It is all in there. Each track builds brilliantly. These songs are woven into the story. For instance, the current series is up to 26 episodes (there will be 50 in all). If you watch the anime weekly, you will get a point where you notice how well the songs are crafted into the story. Without even knowing what is happening, the songs will carry you along.

Unfortunately, his music is lacking in the US. Luckily, you can go to Last.fm, which is a Brit internet radio station, and you can listen to this type of music. Not perfect, since there is no Taku Iwasaki radio station, but at least you can get some sense.

In addition, the animation art is just wonderful stuff. It is warped and strange, and yet familiar. Really, the art is simply images that can burn into your brain. At first I wasn't sure if I liked something so stylized and strange. Now, I can't get enough. You will be a very short time into the first episode when you'll meet the hero of the anime.

However, one of the non-convential things with the Soul Eater anime is that the hero is actually a heroine. Maka. You can see a picture of her to the left.

She is the central character of the anime, and captivating in her style.

Thing that you love about her is the fact that she is 100% a young woman that has a wonderful blend of personality traits: She is 100% aggressive in her stance as a "Meister" of justice. She is more than willing to give her life in the fight against evil. Yet, she is incredibly insightful into human nature. Although it takes over 20 episodes to get to one of the cruxes of the story, I was very moved when she has brilliant insight into how to reach a person that was hurting. It grabbed me on a very deep emotional level. She is the heroine of the show and while she is very smart, she is not the strongest. This makes her all the more appealing.

Now, the characters go beyond Maka. You have probably heard that the Japanese are all about team work. Many times in USA based dramas we will show a "team" or "essemble" cast. However, regardless off all the characters, we know that CSI is really about Gil Grissom. You know that 24 is about Jack Bauer. Mind you there are some essemble casts, but often one person will rise about the rest.

In anime, it is the cast that pulls it all together most of the time. Each member will often reflect a key emotion. An you need to see all the emotions...because anime is all about emotions.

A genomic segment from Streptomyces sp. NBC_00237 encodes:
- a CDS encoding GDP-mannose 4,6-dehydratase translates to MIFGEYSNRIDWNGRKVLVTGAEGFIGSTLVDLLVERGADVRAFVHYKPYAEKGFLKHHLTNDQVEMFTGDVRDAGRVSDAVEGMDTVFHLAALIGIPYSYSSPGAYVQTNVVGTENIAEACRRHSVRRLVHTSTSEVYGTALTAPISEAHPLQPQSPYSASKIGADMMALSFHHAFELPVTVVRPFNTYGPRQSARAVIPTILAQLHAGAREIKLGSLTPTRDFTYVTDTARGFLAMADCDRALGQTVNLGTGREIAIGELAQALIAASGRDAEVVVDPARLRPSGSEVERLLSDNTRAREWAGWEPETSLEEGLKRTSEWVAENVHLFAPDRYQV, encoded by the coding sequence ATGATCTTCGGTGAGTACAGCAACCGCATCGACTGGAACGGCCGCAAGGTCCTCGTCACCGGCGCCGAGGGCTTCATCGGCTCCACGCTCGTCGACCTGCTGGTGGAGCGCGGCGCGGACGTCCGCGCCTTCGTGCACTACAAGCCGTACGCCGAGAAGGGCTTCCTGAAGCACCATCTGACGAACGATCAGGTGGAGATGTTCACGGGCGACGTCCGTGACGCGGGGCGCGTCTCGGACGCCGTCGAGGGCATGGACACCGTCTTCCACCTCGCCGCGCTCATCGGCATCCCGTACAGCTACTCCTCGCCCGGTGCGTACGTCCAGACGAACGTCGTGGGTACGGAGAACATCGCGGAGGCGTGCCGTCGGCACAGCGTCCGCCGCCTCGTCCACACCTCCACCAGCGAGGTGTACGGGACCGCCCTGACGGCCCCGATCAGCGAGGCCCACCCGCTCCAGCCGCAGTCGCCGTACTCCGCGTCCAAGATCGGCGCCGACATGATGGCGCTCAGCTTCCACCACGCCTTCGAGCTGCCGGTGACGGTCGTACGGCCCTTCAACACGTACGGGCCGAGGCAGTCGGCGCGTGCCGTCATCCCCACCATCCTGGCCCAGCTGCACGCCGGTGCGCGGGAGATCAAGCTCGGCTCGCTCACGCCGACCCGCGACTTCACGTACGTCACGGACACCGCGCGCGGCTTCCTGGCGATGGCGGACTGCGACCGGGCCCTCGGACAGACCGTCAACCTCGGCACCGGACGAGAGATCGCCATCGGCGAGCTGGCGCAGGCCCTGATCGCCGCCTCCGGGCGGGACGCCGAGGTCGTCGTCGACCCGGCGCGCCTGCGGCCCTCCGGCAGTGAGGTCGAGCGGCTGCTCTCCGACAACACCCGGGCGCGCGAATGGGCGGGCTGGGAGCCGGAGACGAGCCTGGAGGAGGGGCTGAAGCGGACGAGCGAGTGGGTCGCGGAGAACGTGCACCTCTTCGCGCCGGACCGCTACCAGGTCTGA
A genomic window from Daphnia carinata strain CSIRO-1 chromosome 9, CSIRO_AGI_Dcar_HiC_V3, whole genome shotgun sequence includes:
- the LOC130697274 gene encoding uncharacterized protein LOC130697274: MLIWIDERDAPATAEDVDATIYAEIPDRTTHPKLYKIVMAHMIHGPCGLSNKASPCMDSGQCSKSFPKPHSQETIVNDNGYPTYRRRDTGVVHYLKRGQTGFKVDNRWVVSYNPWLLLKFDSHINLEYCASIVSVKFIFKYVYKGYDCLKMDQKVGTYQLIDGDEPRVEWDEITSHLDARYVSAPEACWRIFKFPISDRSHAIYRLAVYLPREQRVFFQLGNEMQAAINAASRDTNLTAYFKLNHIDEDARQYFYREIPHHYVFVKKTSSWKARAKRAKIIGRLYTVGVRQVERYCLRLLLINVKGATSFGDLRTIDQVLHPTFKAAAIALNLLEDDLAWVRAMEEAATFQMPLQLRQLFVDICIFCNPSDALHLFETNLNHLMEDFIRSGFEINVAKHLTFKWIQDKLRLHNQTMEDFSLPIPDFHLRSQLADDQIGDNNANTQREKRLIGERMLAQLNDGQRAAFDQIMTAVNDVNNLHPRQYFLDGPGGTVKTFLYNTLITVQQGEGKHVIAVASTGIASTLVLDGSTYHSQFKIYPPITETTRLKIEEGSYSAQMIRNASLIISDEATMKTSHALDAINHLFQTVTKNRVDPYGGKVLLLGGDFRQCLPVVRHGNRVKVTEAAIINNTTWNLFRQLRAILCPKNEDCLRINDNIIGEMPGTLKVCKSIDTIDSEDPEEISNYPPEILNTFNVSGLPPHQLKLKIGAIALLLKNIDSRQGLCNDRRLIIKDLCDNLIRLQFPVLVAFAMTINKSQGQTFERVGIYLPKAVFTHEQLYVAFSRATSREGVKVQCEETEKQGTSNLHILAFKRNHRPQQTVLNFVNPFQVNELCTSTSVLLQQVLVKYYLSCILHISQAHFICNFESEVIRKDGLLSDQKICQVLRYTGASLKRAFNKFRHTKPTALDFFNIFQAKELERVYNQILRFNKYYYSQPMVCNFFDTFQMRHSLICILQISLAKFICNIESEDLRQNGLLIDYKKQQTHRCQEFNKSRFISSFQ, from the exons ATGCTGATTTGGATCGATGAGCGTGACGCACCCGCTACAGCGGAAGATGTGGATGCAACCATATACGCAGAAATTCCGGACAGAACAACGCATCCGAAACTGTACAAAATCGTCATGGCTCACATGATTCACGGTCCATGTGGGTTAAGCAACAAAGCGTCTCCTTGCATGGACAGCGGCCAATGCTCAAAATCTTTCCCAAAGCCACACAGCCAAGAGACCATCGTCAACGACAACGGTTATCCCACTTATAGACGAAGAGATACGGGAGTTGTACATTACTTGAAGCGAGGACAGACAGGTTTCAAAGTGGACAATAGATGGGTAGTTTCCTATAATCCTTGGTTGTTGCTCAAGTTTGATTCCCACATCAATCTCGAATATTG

The Japanese have a very reserved culture, and anime is the way that they express emotions that they other wise can't. In the story you have the young braggart that does nothing but say how great he is. You have the Father that bursts into tears because he believes that he'll never be a good Father.

Personally, for an anime to really strike home, you need to have a character that you really resonant with.

For me, this is Franken Stein. Yes, the name is a clear tribute to the horror novel, and this them is used over and over in the novel. I will not ruin the anime by describe how he is used in the plot, but I can see a lot of myself in him. I can see that if I was not who I am today, and placed in a similar circumstance stance (no matter how unbelievable since it is fantasy), I would be this character.

I will not destroy the anime by describing the character completely, but he is a bit unhinged, extremely scientific, and explodes when pushed too far. A man after my own heart.

Now, I have thought that I would like to show this stuff to my own kids. There are some very valuable lessons in these stories. However, you'll find several issues:

1. There are bad words that the characters say. Sigh, I wish I could find a version that had #$(@*)% as the swear words. Strike one.

2. Somehow, there always seem to be some type of mild perversion in Japan anime. Many times this has to do with inappropriate relationships between older men, fathers or brothers with younger girls. Maddening. Why do the Japanese seem to think so much about incest? Mind you, it is never, never said. It is kidded about. Inappropriate? Sure.

3. Finally, there is almost always some fixation on breast. Why? I guess it is the Japanese way.

So, I won't be showing this to my kids.

In summary, you have all the emotion that you'd never see in real life. Is it over the top?? You bet. And I love it.

1 comment:

chinwe said...

No one seems to notice the christian overture of Soul Eater. Apart from Justine who is depicted with a cross on him, you have the ruler of shibusen who is called Father, his son , and his right hand called spirit. Ergo, the holy trinity.